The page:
The 100 Best Movies on Netflix Ranked

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The 100 Best Movies on Netflix Ranked

The best movies on Netflix right now can be hard to find, titles coming and going with sometimes seemingly little rhyme or reason—and definitely not always announced. Going into February, the service once again purged a bunch of greats, including three early Scorsese masterpieces. (Though everyone should have expected Disney movies to drain from the catalogue throughout December. What hasn’t gone over to Disney+ is pretty negligible.) The number of films they’re bound to remove during any month—and more importantly, the number they’re likely to add—can be both aggravating and quite the surprise.

Undeniably—this is the world we live in now—a lot of Netflix “originals” made our list of the best movies of 2019, like Marriage Story, High Flying Bird (one of two movies Steven Soderbergh released on the streaming giant this year), Atlantics, Dolemite Is My Name and, yup, The Irishman. Available as well: The Body Remembers When the World Broke Open and Avengement, recently underseen gems from important filmmakers. Netflix docs American Factory, former President Barack Obama’s favorite documentary of 2019 that he produced, and his friend Beyonce’s Homecoming claimed two of 15 spots on our best documentaries of the year list.

We also just published our big list of the films we deemed the best of the 2010s, many of which are available to read about in all that text below.

So, rather than spending your time scrolling through categories, trying to track down the perfect film to watch, we’ve done our best to make it easy for you at Paste by updating our Best Movies to watch on Netflix list each week with new additions and overlooked films alike.

For extensive guides to the best movies on other platforms like HBO, Amazon Prime, Hulu, Showtime, Redbox, On Demand, YouTube, Shudder and The Best Movies in Theaters, visit the Paste Movie Guides.

Here are the 100 best movies streaming on Netflix right now:

taxi-driver.jpg 1. Taxi Driver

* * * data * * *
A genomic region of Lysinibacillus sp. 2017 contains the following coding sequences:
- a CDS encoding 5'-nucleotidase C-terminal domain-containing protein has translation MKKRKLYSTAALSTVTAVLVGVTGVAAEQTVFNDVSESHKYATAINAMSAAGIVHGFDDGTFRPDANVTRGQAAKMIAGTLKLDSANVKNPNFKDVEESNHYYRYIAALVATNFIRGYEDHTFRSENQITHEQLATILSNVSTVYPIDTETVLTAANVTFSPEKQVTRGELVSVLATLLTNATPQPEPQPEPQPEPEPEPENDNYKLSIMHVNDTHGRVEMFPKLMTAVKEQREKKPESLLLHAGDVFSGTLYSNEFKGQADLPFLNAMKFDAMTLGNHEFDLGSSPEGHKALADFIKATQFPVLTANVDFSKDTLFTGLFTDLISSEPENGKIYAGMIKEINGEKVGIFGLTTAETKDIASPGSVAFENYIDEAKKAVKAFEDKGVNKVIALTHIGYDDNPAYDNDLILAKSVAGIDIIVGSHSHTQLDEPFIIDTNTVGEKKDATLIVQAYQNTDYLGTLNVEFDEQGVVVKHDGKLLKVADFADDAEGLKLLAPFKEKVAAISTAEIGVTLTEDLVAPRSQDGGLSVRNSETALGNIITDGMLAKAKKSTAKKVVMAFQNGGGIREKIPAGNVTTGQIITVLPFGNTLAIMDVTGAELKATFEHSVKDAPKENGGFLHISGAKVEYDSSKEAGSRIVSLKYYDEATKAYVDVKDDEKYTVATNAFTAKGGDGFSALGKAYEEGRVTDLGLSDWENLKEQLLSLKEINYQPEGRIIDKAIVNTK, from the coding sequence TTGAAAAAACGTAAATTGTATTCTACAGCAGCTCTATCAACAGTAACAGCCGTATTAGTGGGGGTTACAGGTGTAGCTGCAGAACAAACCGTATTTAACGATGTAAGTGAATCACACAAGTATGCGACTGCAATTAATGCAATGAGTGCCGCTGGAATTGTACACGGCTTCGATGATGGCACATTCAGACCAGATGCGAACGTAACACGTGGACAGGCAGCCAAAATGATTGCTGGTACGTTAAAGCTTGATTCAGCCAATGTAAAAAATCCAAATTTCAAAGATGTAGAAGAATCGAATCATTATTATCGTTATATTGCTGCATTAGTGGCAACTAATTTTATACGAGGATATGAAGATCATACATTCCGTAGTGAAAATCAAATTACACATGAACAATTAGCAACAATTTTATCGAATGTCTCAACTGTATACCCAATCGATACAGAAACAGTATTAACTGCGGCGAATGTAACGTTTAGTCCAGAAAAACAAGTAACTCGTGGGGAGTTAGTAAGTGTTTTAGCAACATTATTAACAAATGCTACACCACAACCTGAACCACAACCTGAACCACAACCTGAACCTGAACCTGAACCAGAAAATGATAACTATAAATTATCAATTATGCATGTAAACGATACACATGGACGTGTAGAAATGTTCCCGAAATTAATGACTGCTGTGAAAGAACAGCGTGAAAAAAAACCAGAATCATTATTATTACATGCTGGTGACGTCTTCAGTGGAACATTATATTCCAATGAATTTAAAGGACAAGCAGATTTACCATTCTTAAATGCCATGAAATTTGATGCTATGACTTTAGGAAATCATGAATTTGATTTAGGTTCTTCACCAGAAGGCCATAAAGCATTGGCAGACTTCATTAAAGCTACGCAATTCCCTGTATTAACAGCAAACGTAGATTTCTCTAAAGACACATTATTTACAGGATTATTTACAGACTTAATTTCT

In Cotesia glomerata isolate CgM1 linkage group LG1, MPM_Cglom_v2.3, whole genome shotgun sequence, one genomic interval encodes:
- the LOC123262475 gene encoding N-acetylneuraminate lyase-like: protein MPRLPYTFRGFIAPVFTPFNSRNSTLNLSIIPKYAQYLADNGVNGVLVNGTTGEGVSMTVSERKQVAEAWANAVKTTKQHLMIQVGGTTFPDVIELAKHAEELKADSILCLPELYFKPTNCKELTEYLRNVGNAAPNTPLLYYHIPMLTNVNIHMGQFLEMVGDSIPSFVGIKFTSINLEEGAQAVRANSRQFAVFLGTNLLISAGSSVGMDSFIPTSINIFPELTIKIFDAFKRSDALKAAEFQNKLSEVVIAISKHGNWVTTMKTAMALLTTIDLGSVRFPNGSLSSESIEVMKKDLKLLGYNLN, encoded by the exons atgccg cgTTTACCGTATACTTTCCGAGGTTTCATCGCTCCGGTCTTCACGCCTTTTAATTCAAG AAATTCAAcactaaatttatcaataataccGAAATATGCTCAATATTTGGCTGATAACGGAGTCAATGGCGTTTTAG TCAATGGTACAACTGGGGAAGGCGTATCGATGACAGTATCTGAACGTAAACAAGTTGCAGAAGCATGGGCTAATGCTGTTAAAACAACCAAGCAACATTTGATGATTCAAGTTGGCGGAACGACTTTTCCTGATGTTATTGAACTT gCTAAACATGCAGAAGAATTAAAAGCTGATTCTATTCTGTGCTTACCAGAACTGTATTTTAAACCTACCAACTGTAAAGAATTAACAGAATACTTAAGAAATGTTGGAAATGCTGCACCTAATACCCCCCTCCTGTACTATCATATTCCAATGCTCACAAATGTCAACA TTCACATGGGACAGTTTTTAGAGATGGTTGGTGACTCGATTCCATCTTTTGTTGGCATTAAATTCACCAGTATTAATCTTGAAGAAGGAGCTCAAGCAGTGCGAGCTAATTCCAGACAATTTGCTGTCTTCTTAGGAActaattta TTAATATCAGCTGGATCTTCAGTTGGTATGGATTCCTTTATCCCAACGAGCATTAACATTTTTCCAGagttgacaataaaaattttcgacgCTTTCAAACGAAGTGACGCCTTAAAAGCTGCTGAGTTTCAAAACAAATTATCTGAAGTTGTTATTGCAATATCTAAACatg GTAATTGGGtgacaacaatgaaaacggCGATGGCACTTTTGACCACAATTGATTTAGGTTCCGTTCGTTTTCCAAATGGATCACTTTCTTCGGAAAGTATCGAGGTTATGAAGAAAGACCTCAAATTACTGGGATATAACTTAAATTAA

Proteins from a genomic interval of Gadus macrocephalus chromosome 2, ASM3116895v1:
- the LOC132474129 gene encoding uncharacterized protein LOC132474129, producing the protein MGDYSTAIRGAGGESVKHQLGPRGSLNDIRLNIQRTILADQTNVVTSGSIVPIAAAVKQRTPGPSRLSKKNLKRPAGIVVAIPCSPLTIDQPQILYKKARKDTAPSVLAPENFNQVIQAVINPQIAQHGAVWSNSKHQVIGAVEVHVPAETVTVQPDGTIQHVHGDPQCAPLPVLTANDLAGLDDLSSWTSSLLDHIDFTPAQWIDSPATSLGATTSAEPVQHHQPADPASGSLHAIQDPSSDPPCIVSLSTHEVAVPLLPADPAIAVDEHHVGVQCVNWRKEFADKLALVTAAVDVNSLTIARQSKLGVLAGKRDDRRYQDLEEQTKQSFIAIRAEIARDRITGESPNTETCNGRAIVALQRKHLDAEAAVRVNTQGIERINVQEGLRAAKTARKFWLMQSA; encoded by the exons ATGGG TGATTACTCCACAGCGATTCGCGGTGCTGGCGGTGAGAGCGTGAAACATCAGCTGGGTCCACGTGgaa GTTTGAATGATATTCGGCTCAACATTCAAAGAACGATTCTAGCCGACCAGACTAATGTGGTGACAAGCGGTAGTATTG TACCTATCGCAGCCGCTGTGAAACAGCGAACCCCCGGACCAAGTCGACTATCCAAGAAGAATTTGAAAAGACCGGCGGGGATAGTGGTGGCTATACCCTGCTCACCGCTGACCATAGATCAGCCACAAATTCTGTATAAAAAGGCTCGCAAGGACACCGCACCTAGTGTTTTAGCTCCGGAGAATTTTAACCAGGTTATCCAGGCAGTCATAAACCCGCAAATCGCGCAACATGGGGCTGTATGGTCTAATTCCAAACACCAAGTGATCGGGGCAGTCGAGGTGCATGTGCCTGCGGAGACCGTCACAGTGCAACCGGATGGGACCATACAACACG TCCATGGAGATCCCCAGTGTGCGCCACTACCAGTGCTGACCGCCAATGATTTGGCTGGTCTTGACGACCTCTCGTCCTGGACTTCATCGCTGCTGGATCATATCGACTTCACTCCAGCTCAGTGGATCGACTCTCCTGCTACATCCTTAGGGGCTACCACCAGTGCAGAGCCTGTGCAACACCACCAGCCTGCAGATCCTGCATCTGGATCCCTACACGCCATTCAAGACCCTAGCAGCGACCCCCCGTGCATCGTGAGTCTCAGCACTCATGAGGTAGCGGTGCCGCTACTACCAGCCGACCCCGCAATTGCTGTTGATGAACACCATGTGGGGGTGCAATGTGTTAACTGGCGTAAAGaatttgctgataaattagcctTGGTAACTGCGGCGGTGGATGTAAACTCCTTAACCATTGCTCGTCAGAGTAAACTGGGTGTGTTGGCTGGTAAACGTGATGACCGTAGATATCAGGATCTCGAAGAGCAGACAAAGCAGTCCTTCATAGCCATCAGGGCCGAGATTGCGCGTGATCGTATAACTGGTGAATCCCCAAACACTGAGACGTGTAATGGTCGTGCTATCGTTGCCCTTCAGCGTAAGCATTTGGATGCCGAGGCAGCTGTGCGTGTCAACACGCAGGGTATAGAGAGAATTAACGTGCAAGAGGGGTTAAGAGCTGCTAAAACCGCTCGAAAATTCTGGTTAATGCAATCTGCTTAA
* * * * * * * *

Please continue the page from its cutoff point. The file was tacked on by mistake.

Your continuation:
Year: 1976
Director: Martin Scorsese 
Taxi Driver was Scorsese’s breakthrough: a seething condemnation of alienation—not to mention New York’s descent in the 1970s into a crime-ridden hellscape—delivered with such clinical coldness that when Scorsese’s star (and longtime collaborator) Robert De Niro finally explodes, it’s unspeakably upsetting. If Taxi Driver now feels slightly overrated, it’s only because the movie’s DNA has crept into so many subsequent filmmakers’ efforts. Scorsese grew up loving Westerns, and Taxi Driver could be his version of The Searchers—except his man-out-of-time finds no redemption. —Tim Grierson


moonlight-movie-poster.jpg 2. Moonlight
Year: 2016
Director: Barry Jenkins
What’s remarkable about Barry Jenkins’ Moonlight is that it’s hardly remarkable at all. It’s actually mundane, though its mundanity can be mitigated—or, really, delineated—via qualifiers: buoyant, bitter, graceful, beautiful, harsh, coltish, doleful, vibrant. More to the point: Moonlight is familiar. If you strip away its exterior particulars, you’ll be left with the bones of a coming-of-age story. Every film has a skeleton to support its musculature. Moonlight’s just happens to look like Boyhood’s and The 400 Blows’. Moonlight is painted with brushstrokes of silence: of Jenkins’ unobtrusive direction, of Chiron’s mute trepidation, of his friends and caregivers, who speak to him in the knowledge that he’ll say little and less to them in return (if he says anything at all). But rather than make Moonlight inaccessible, silence opens it up. In film, silence is neither mortal nor venial sin—it’s actually a virtue. Jenkins is fluent in silence and possesses an innate understanding of how silent moments can communicate more than heaps of dialogue. It’s in glances that pass between Little and his surrogate custodians, Juan (Mahershala Ali, damn near ubiquitous in 2016 and at his best here) and Teresa (Janelle Monáe), the stillness Chiron responds with when in conversation with his chum-then-crush, Kevin. Moonlight is nothing if not empathetic. But describing the film solely in terms of empathy is a misguided oversimplification: All movies seek out empathy to degrees, after all, and so Moonlight does what any human story on celluloid has to do. Jenkins opts for sensation in favor of the sensational, eschewing flash and bluster while making old hat feel new again. Most of all, he invites our empathy at the cost of our vanity. He leads us away from navel-gazing to see the stunningly constructed drama he and his troupe have laid before us on screen. The film encourages self-reflection, but not at the expense of either its narrative or the viewing experience. That’s the surest sign of a deft cinematic hand. —Andy Crump